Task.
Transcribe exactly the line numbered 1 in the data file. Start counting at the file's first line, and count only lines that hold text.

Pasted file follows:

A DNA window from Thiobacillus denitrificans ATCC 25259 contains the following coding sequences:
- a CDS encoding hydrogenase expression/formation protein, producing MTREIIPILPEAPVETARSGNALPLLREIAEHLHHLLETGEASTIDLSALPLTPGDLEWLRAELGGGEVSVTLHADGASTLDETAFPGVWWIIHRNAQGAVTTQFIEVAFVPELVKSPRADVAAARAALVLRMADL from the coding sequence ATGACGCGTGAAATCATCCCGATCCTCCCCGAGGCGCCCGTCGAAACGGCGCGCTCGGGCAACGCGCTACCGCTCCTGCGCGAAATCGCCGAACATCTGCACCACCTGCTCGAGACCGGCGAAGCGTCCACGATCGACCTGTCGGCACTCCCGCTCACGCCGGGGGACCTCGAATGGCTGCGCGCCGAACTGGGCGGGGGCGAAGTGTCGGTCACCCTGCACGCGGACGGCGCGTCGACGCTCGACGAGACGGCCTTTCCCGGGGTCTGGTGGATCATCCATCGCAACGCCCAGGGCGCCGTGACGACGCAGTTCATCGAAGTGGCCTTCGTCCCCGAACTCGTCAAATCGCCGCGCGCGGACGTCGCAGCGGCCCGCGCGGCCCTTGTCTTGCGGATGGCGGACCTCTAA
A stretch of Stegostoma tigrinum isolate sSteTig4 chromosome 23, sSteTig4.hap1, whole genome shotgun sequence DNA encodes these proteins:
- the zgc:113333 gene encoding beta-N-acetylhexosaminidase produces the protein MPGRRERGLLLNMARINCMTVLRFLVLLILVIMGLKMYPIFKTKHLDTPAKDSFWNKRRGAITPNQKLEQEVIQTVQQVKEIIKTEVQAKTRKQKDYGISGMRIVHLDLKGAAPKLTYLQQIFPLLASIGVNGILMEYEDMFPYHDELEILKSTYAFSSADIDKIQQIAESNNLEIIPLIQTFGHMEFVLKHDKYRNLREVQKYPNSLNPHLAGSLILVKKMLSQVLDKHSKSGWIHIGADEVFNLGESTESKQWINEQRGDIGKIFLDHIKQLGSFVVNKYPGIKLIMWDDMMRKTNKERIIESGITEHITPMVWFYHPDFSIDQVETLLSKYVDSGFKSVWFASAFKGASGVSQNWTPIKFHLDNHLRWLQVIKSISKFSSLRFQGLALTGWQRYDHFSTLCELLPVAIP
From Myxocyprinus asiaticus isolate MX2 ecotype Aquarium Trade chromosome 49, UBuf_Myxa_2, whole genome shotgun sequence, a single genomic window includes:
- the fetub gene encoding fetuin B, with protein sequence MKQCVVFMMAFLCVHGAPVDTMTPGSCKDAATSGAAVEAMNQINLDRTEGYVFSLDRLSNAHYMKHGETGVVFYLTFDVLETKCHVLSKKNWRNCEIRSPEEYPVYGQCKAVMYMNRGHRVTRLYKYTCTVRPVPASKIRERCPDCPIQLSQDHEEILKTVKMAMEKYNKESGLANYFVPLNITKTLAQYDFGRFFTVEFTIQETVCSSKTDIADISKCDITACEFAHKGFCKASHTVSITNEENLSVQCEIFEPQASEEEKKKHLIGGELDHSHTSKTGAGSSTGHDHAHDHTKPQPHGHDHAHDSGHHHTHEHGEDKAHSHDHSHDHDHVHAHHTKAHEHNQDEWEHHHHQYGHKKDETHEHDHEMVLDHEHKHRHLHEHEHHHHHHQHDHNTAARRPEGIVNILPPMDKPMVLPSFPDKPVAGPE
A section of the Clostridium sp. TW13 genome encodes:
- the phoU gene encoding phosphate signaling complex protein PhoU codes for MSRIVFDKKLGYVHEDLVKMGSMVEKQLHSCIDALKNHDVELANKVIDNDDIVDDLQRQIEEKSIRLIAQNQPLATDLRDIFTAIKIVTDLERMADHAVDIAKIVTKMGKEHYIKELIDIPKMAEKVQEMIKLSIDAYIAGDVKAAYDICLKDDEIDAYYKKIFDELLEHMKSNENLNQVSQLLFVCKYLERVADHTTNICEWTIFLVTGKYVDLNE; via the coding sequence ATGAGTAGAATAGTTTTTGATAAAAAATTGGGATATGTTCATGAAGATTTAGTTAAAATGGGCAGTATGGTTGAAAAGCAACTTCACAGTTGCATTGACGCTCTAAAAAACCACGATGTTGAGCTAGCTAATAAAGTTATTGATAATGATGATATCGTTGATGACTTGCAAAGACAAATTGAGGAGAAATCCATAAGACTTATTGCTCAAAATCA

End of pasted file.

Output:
A DNA window from Thiobacillus denitrificans ATCC 25259 contains the following coding sequences: